How to Make a Family Budget

If you read the title and are still here, then you know how important having a family budget is. If you aren’t here, well, you know how off-putting and even scary the whole topic is.

For those who are single, making a budget is fairly straightforward. They know how much money is coming in, and they only have to keep track of their own expenses. They might not like making and keeping a budget, but compared to those creating a family budget, they’ve got it pretty easy.

Family budgeting is a whole different ball game. There may be multiple sources of income, and there are almost certainly multiple spenders. It can all get pretty messy and confusing pretty fast, and that’s one reason many families don’t have a real budget. But uncomfortable though setting up a family budget might be, creating one and sticking with it can make a big difference in your family’s financial future.

The Plan

As I mentioned, setting up a family budget can be a bit confusing, but that doesn’t mean it can’t be done. As with so many things, it’s easiest if you take it step by step, in small bites. Here’s how:

1. First, list all of your income. Do it as an inventory by source, don’t just fill in the gross sum. If one of your sources of income varies from month to month, take an average or, to be really safe, the lowest amount.

2. For the next month or two, keep a record of all of your expenses. This can be sort of a nuisance (and you may have to work to get everyone “on deck” with it), but the little bit of extra effort will pay off in the long run. Every day (the key here is keeping up with things) track your expenses and have your family members give you theirs, too.

3. Add together the all of the monthly expenses. Try not to forget anything. Include bills, debt repayment, groceries and household expenses, and little everyday things like parking or bus fare and lunch money. It may seem insignificant, but it all adds up.

4. Now that you’ve got the hard cold truth in front of you, get the family together because it’s time to talk about ways you can “tune up” your budget. Look at your expenses and decided which ones are really necessary and which ones can be cut or at least reduced.

Most family’s have a lot of “fluff” in their spending, so you may be surprised at what kind of reductions are possible. Could you carpool or take the bus to work? Does your child need all of those extracurricular activities? Do you really need that many shoes? (That last one is a joke. Well, sort of.)

5. Besides individual expenses, take a look at the bigger family or household ones, too. Could you cut your electric bill or save on your groceries. Lots of expenses we take for granted are ones that have “evolved” over time and only seem like necessities now. For example, consider your phone plans and your television service.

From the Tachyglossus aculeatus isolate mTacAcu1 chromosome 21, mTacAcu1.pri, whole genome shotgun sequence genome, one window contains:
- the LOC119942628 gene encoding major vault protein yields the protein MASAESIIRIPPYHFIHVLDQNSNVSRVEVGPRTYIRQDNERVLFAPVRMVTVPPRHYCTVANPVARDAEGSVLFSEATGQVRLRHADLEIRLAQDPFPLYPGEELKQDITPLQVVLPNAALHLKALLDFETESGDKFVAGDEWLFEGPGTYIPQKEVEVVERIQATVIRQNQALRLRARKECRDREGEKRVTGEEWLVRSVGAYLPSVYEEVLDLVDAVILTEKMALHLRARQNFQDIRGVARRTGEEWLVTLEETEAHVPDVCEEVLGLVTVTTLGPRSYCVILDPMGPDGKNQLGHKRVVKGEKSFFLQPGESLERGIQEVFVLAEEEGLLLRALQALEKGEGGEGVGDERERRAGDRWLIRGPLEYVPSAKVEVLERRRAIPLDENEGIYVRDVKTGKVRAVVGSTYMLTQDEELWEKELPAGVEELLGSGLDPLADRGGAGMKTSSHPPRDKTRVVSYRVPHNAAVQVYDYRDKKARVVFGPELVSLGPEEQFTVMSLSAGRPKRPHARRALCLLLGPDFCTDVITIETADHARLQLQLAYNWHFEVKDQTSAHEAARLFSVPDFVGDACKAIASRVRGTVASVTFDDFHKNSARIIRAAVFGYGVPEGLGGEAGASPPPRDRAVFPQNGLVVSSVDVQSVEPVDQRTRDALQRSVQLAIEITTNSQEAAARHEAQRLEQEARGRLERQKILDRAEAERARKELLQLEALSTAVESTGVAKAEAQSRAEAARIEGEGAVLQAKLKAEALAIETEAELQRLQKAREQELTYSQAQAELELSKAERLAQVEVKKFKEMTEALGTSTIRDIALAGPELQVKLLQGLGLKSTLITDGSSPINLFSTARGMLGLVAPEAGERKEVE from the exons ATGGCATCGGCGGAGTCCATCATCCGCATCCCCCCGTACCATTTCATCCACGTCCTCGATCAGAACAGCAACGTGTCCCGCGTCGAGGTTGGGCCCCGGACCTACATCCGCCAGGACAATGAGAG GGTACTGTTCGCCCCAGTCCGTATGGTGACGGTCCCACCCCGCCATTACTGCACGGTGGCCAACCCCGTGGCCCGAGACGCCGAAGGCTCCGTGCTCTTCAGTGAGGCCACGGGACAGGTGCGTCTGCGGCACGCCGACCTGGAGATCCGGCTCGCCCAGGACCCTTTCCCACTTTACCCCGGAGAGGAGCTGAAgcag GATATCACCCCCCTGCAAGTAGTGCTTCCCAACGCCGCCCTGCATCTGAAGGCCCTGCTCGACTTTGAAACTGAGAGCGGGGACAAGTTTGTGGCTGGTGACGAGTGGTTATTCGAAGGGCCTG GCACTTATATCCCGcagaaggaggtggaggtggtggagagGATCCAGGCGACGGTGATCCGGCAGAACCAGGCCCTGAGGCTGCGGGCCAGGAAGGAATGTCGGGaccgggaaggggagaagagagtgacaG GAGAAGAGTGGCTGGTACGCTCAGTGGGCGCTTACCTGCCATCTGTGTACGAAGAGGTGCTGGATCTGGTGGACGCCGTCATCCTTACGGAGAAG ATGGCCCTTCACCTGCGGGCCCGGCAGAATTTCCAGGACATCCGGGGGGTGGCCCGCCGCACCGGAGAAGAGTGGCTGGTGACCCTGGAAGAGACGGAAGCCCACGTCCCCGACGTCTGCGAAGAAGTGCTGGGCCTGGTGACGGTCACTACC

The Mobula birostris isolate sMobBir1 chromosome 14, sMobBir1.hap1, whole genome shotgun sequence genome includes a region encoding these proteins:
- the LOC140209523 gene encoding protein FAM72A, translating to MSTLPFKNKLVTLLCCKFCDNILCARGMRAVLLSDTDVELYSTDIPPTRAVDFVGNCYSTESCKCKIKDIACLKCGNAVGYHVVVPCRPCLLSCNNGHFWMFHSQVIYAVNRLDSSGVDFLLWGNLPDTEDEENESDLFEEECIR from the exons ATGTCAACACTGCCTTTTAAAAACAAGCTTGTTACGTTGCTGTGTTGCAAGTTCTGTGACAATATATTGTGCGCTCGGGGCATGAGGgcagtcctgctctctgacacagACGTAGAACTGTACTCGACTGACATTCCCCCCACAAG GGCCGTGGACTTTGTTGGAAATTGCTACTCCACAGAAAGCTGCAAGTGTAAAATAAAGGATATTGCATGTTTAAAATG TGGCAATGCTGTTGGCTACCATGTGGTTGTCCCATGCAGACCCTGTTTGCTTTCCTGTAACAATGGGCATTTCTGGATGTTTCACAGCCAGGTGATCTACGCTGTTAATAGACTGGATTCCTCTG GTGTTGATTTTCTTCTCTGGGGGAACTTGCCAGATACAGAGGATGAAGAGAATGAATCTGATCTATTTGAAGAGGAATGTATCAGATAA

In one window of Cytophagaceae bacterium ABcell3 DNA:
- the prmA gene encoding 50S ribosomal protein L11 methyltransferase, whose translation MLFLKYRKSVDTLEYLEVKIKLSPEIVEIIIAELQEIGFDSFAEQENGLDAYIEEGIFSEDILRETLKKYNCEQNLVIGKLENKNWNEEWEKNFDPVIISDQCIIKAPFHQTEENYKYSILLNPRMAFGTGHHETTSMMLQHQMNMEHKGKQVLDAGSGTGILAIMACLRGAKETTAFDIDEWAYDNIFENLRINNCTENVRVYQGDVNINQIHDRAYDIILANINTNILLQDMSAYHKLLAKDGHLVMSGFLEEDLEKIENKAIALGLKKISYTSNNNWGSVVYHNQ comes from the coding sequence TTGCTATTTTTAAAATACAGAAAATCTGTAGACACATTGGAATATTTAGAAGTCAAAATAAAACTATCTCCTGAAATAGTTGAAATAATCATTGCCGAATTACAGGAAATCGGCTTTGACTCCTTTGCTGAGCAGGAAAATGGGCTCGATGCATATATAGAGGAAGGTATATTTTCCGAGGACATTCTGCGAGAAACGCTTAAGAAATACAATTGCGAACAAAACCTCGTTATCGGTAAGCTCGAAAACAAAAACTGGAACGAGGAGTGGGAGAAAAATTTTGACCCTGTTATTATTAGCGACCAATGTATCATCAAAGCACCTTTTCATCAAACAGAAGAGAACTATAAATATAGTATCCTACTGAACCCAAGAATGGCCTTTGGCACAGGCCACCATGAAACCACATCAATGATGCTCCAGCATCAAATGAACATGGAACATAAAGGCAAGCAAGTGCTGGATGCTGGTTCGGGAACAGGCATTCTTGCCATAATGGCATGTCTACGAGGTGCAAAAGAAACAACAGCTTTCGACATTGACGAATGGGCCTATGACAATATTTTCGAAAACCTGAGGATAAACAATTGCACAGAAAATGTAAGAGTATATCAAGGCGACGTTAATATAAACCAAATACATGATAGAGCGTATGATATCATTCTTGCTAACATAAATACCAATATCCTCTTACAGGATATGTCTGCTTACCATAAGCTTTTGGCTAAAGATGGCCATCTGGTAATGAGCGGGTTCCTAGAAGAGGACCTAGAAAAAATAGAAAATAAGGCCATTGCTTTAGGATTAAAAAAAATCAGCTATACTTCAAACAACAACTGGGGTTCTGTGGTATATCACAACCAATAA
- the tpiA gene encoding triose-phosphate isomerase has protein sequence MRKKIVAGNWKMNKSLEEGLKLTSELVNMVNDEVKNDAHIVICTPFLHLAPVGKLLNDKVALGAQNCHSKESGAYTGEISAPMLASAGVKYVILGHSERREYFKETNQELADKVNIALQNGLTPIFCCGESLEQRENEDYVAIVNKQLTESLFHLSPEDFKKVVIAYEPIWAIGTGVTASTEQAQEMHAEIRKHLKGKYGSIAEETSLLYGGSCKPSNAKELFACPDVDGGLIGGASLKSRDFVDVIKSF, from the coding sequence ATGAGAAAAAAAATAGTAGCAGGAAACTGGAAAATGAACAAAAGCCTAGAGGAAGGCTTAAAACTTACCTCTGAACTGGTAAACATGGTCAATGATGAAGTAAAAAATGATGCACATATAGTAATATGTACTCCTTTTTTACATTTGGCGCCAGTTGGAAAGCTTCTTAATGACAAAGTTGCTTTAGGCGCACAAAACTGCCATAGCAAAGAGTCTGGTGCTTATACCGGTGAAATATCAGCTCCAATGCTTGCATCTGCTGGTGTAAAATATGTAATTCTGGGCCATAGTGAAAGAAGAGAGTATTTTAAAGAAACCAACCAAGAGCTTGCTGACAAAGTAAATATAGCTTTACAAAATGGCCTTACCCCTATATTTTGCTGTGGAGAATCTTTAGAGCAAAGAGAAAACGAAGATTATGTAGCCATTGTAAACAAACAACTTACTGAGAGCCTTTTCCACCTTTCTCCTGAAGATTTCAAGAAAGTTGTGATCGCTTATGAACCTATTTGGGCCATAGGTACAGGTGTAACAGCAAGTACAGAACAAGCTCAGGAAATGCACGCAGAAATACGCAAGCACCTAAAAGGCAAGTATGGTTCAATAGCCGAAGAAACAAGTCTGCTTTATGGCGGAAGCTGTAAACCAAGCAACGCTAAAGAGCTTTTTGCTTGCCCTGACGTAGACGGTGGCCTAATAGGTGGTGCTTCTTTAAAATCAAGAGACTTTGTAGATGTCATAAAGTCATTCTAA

6. Reassess your expenses to get a picture of how things could look. If you’re budget still isn’t looking the way you want, have another round at looking for ways to save. This can be uncomfortable, but it can also almost be a game. This process is meant to improve your family’s life, so emphasize that; don’t make the experience seem like punishment.

7. Continue this process until your budget is out of the red. Your goal is to end up with a surplus. (Yes, some people do have surpluses at the end of the month. Don’t you want to be one of them?)

8. Finally, allocate a part of your budget surplus to savings. Having savings is a great thing…and a great feeling.

But It’s Not Working . . .

Okay, so let’s assume you and your family did your homework, but now you’re finding that your family budget isn’t working. Whatever you do, don’t throw in the towel!

Take another look. Many family budgets fail because the family was too enthusiastic and the budget they created wasn’t realistic. Don’t cut everything just because it looks good on paper. For example, did you cut family entertainment? Well, reconsider it. Your family (well, most of it probably) is human afterall. A lot of budget cutting can be accomplished by trimming: Don’t give everything up; find less expensive alternatives.

Finally, don’t forget that everyone needs their own money. Money that they can do what they want with without asking for permission or having to explain. Even young children can benefit from this: It’s a good, small-scale way for them to get into the habit of budgeting and planning.

Making a family budget can help you get a handle on your income and expenses. It can help you find the money to pay down any debts you may have as well as save for the future. It’s not really that difficult, but it does require upkeep; you must monitor your budget regularly and frequently. It will all be worth it when you discover that in the long run, you have both more money and less stress.


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